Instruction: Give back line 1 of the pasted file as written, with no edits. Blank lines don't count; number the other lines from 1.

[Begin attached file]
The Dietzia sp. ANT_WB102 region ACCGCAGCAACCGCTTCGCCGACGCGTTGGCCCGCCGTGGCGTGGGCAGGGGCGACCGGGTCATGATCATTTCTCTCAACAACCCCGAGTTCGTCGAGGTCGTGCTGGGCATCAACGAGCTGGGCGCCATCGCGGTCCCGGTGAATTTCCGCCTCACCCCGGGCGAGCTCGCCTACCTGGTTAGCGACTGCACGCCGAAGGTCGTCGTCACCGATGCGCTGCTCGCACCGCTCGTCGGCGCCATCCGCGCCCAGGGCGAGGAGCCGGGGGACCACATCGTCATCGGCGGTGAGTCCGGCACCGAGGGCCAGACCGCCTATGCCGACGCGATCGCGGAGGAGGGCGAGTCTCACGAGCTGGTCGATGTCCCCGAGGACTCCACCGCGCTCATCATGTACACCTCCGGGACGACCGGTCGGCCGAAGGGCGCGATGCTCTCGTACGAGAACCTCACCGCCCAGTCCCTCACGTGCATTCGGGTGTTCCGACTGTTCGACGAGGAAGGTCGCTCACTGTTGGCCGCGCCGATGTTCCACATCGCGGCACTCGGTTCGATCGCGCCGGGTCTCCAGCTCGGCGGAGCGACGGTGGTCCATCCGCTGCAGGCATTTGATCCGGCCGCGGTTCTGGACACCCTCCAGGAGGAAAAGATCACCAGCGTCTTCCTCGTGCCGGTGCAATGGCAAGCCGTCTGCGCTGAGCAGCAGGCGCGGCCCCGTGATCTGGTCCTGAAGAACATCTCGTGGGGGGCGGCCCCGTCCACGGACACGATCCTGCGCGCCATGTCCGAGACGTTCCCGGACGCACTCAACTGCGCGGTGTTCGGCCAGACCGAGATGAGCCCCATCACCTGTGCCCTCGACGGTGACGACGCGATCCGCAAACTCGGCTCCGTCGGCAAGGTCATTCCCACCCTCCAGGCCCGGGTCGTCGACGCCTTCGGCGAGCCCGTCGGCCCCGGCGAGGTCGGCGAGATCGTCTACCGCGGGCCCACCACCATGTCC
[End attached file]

The Dietzia sp. ANT_WB102 region ACCGCAGCAACCGCTTCGCCGACGCGTTGGCCCGCCGTGGCGTGGGCAGGGGCGACCGGGTCATGATCATTTCTCTCAACAACCCCGAGTTCGTCGAGGTCGTGCTGGGCATCAACGAGCTGGGCGCCATCGCGGTCCCGGTGAATTTCCGCCTCACCCCGGGCGAGCTCGCCTACCTGGTTAGCGACTGCACGCCGAAGGTCGTCGTCACCGATGCGCTGCTCGCACCGCTCGTCGGCGCCATCCGCGCCCAGGGCGAGGAGCCGGGGGACCACATCGTCATCGGCGGTGAGTCCGGCACCGAGGGCCAGACCGCCTATGCCGACGCGATCGCGGAGGAGGGCGAGTCTCACGAGCTGGTCGATGTCCCCGAGGACTCCACCGCGCTCATCATGTACACCTCCGGGACGACCGGTCGGCCGAAGGGCGCGATGCTCTCGTACGAGAACCTCACCGCCCAGTCCCTCACGTGCATTCGGGTGTTCCGACTGTTCGACGAGGAAGGTCGCTCACTGTTGGCCGCGCCGATGTTCCACATCGCGGCACTCGGTTCGATCGCGCCGGGTCTCCAGCTCGGCGGAGCGACGGTGGTCCATCCGCTGCAGGCATTTGATCCGGCCGCGGTTCTGGACACCCTCCAGGAGGAAAAGATCACCAGCGTCTTCCTCGTGCCGGTGCAATGGCAAGCCGTCTGCGCTGAGCAGCAGGCGCGGCCCCGTGATCTGGTCCTGAAGAACATCTCGTGGGGGGCGGCCCCGTCCACGGACACGATCCTGCGCGCCATGTCCGAGACGTTCCCGGACGCACTCAACTGCGCGGTGTTCGGCCAGACCGAGATGAGCCCCATCACCTGTGCCCTCGACGGTGACGACGCGATCCGCAAACTCGGCTCCGTCGGCAAGGTCATTCCCACCCTCCAGGCCCGGGTCGTCGACGCCTTCGGCGAGCCCGTCGGCCCCGGCGAGGTCGGCGAGATCGTCTACCGCGGGCCCACCACCATGTCC